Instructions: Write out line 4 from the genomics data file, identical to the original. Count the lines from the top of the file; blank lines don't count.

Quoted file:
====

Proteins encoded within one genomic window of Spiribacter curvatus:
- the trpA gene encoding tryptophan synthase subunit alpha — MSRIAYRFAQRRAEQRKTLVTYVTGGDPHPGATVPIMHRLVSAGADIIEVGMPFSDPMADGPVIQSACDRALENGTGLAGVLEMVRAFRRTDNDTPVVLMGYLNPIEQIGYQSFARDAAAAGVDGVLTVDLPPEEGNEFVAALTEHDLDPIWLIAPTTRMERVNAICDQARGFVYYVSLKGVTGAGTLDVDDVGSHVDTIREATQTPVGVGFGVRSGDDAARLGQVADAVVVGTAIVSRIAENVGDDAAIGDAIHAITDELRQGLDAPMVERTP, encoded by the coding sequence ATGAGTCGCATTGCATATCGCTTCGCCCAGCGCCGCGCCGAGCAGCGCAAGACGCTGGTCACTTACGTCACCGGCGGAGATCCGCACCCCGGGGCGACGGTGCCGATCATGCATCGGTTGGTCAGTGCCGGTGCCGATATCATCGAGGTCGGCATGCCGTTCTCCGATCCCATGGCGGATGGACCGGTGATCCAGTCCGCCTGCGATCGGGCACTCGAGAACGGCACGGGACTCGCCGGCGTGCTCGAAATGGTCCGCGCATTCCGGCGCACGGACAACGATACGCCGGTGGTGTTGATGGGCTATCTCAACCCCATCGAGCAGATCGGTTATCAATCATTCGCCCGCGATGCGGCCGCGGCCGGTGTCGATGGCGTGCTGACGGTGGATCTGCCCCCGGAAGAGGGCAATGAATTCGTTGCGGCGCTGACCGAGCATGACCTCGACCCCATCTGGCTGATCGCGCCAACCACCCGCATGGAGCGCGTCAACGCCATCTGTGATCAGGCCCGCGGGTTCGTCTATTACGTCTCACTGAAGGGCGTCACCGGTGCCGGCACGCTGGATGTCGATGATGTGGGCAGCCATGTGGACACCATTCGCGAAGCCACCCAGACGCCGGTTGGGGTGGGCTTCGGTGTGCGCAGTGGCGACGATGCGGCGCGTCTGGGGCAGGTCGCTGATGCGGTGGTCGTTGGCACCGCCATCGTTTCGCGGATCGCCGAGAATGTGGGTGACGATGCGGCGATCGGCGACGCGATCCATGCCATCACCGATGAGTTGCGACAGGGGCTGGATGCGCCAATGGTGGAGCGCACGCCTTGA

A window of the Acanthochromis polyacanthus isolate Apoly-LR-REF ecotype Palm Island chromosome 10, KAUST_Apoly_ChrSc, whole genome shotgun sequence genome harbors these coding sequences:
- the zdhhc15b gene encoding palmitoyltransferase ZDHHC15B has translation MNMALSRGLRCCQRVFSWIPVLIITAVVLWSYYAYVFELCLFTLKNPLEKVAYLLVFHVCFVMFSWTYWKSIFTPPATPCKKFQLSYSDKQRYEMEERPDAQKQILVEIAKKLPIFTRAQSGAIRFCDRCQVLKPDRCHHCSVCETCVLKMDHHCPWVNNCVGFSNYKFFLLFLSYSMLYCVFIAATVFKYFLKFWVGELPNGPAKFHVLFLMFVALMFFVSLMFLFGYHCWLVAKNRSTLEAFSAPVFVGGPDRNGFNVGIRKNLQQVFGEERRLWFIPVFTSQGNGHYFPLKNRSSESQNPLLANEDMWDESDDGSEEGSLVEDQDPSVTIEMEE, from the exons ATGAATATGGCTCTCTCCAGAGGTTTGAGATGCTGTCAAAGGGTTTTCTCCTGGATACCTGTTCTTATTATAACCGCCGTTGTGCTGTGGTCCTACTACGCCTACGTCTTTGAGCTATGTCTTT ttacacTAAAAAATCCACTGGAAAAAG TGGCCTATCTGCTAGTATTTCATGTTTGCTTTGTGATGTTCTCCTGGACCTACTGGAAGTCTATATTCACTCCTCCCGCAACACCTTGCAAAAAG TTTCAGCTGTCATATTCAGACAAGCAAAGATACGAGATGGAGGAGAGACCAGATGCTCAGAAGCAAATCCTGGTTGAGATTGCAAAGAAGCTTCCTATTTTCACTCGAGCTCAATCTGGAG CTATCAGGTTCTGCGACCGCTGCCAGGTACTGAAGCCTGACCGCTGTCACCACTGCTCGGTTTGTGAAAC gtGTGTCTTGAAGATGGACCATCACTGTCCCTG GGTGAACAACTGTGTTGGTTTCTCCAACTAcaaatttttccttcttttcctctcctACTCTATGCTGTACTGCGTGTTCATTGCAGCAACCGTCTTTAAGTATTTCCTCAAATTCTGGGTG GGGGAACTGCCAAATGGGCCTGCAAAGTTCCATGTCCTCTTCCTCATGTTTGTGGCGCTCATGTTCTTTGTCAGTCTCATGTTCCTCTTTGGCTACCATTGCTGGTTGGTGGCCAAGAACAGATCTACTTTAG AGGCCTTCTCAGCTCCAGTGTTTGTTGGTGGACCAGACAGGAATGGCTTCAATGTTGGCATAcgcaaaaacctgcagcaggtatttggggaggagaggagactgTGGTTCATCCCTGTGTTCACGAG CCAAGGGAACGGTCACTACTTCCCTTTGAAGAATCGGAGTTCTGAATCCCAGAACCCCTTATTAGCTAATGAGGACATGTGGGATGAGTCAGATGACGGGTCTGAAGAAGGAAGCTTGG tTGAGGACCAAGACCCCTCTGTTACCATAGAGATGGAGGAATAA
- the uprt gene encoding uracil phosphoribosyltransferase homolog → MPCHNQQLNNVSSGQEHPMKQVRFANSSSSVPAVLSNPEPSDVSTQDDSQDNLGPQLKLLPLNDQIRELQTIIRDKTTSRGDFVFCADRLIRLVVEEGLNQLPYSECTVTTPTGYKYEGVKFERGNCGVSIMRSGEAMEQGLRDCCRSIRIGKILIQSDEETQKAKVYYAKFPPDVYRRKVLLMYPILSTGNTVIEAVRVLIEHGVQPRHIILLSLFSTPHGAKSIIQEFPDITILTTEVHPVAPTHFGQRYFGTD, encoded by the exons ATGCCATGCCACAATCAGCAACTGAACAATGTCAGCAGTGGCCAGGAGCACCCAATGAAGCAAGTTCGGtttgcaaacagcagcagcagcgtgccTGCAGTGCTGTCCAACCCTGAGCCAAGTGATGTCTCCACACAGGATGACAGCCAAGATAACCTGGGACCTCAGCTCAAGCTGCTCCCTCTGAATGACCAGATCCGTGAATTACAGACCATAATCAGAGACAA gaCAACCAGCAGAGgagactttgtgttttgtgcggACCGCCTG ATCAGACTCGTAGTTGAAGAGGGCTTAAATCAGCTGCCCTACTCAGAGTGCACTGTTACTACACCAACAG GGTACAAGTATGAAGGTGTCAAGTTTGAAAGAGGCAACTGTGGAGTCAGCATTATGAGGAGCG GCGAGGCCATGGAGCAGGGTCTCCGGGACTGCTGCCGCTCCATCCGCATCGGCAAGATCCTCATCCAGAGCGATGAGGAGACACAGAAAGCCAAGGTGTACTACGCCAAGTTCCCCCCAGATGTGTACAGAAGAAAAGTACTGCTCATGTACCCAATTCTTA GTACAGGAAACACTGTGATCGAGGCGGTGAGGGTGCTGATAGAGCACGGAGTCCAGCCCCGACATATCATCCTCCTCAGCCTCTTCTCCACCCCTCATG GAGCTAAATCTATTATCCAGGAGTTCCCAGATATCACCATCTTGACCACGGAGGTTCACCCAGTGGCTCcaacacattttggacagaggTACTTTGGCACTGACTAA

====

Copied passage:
- the zdhhc15b gene encoding palmitoyltransferase ZDHHC15B has translation MNMALSRGLRCCQRVFSWIPVLIITAVVLWSYYAYVFELCLFTLKNPLEKVAYLLVFHVCFVMFSWTYWKSIFTPPATPCKKFQLSYSDKQRYEMEERPDAQKQILVEIAKKLPIFTRAQSGAIRFCDRCQVLKPDRCHHCSVCETCVLKMDHHCPWVNNCVGFSNYKFFLLFLSYSMLYCVFIAATVFKYFLKFWVGELPNGPAKFHVLFLMFVALMFFVSLMFLFGYHCWLVAKNRSTLEAFSAPVFVGGPDRNGFNVGIRKNLQQVFGEERRLWFIPVFTSQGNGHYFPLKNRSSESQNPLLANEDMWDESDDGSEEGSLVEDQDPSVTIEMEE, from the exons ATGAATATGGCTCTCTCCAGAGGTTTGAGATGCTGTCAAAGGGTTTTCTCCTGGATACCTGTTCTTATTATAACCGCCGTTGTGCTGTGGTCCTACTACGCCTACGTCTTTGAGCTATGTCTTT ttacacTAAAAAATCCACTGGAAAAAG TGGCCTATCTGCTAGTATTTCATGTTTGCTTTGTGATGTTCTCCTGGACCTACTGGAAGTCTATATTCACTCCTCCCGCAACACCTTGCAAAAAG TTTCAGCTGTCATATTCAGACAAGCAAAGATACGAGATGGAGGAGAGACCAGATGCTCAGAAGCAAATCCTGGTTGAGATTGCAAAGAAGCTTCCTATTTTCACTCGAGCTCAATCTGGAG CTATCAGGTTCTGCGACCGCTGCCAGGTACTGAAGCCTGACCGCTGTCACCACTGCTCGGTTTGTGAAAC gtGTGTCTTGAAGATGGACCATCACTGTCCCTG GGTGAACAACTGTGTTGGTTTCTCCAACTAcaaatttttccttcttttcctctcctACTCTATGCTGTACTGCGTGTTCATTGCAGCAACCGTCTTTAAGTATTTCCTCAAATTCTGGGTG GGGGAACTGCCAAATGGGCCTGCAAAGTTCCATGTCCTCTTCCTCATGTTTGTGGCGCTCATGTTCTTTGTCAGTCTCATGTTCCTCTTTGGCTACCATTGCTGGTTGGTGGCCAAGAACAGATCTACTTTAG AGGCCTTCTCAGCTCCAGTGTTTGTTGGTGGACCAGACAGGAATGGCTTCAATGTTGGCATAcgcaaaaacctgcagcaggtatttggggaggagaggagactgTGGTTCATCCCTGTGTTCACGAG CCAAGGGAACGGTCACTACTTCCCTTTGAAGAATCGGAGTTCTGAATCCCAGAACCCCTTATTAGCTAATGAGGACATGTGGGATGAGTCAGATGACGGGTCTGAAGAAGGAAGCTTGG tTGAGGACCAAGACCCCTCTGTTACCATAGAGATGGAGGAATAA